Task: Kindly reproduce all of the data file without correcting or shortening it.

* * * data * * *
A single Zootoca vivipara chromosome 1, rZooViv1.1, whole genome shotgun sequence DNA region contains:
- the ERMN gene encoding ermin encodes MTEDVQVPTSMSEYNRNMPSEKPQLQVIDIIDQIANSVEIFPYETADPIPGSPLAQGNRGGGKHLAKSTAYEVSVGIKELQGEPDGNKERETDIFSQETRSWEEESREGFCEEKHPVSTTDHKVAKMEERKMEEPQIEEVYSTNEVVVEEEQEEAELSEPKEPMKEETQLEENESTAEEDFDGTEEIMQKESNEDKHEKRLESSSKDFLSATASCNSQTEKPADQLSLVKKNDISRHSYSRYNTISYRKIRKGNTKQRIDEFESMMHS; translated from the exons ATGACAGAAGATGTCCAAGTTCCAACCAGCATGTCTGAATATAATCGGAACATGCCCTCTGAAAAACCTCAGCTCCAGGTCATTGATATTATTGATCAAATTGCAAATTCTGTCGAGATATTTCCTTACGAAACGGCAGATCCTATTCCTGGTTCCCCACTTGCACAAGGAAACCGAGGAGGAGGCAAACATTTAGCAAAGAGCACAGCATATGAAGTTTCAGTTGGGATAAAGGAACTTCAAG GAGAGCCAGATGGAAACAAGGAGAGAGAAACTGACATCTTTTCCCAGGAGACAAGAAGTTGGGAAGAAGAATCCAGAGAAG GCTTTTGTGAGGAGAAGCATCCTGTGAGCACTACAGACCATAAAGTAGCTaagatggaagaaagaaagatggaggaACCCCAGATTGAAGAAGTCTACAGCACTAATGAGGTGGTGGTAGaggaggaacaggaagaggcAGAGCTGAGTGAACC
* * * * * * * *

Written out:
A single Zootoca vivipara chromosome 1, rZooViv1.1, whole genome shotgun sequence DNA region contains:
- the ERMN gene encoding ermin encodes MTEDVQVPTSMSEYNRNMPSEKPQLQVIDIIDQIANSVEIFPYETADPIPGSPLAQGNRGGGKHLAKSTAYEVSVGIKELQGEPDGNKERETDIFSQETRSWEEESREGFCEEKHPVSTTDHKVAKMEERKMEEPQIEEVYSTNEVVVEEEQEEAELSEPKEPMKEETQLEENESTAEEDFDGTEEIMQKESNEDKHEKRLESSSKDFLSATASCNSQTEKPADQLSLVKKNDISRHSYSRYNTISYRKIRKGNTKQRIDEFESMMHS; translated from the exons ATGACAGAAGATGTCCAAGTTCCAACCAGCATGTCTGAATATAATCGGAACATGCCCTCTGAAAAACCTCAGCTCCAGGTCATTGATATTATTGATCAAATTGCAAATTCTGTCGAGATATTTCCTTACGAAACGGCAGATCCTATTCCTGGTTCCCCACTTGCACAAGGAAACCGAGGAGGAGGCAAACATTTAGCAAAGAGCACAGCATATGAAGTTTCAGTTGGGATAAAGGAACTTCAAG GAGAGCCAGATGGAAACAAGGAGAGAGAAACTGACATCTTTTCCCAGGAGACAAGAAGTTGGGAAGAAGAATCCAGAGAAG GCTTTTGTGAGGAGAAGCATCCTGTGAGCACTACAGACCATAAAGTAGCTaagatggaagaaagaaagatggaggaACCCCAGATTGAAGAAGTCTACAGCACTAATGAGGTGGTGGTAGaggaggaacaggaagaggcAGAGCTGAGTGAACC